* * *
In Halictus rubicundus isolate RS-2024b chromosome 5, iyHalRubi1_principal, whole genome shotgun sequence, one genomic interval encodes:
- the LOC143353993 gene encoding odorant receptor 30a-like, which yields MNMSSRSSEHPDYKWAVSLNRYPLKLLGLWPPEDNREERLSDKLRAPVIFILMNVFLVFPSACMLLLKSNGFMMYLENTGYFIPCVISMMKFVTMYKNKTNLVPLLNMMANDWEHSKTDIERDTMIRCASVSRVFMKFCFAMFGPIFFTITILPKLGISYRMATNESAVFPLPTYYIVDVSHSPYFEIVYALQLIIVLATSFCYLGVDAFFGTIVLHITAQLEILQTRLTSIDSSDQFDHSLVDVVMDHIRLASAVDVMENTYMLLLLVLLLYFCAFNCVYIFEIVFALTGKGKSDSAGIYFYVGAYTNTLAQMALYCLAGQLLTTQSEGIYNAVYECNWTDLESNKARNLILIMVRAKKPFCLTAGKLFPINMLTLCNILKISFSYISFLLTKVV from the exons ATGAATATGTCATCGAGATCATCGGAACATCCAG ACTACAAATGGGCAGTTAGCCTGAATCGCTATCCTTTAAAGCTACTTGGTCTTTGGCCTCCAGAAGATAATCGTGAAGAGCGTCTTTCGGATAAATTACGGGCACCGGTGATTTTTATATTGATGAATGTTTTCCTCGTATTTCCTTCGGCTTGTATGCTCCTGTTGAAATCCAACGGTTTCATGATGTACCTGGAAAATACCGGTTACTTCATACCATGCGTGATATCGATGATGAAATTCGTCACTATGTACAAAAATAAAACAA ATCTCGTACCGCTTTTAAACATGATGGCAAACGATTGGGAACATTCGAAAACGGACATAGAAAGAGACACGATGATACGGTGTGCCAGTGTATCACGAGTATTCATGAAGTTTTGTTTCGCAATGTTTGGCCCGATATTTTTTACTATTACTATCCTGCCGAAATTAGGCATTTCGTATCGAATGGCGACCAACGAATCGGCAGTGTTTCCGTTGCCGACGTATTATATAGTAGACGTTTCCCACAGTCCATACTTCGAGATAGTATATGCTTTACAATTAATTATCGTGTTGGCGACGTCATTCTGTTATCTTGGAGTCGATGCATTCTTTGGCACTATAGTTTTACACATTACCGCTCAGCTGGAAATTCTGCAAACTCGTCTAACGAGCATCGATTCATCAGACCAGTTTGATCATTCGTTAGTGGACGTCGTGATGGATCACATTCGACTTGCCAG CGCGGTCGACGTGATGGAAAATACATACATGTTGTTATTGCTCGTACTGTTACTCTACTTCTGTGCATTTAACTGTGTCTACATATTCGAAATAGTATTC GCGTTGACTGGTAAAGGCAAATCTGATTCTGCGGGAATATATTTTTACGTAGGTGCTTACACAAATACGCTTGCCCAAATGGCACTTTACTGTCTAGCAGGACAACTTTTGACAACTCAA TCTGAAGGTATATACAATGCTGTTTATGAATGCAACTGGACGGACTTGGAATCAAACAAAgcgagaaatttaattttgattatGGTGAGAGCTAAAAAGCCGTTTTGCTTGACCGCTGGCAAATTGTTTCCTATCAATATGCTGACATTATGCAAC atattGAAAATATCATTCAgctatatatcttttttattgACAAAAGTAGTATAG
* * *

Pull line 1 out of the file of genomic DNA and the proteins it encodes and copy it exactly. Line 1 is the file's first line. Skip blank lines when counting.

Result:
In Halictus rubicundus isolate RS-2024b chromosome 5, iyHalRubi1_principal, whole genome shotgun sequence, one genomic interval encodes: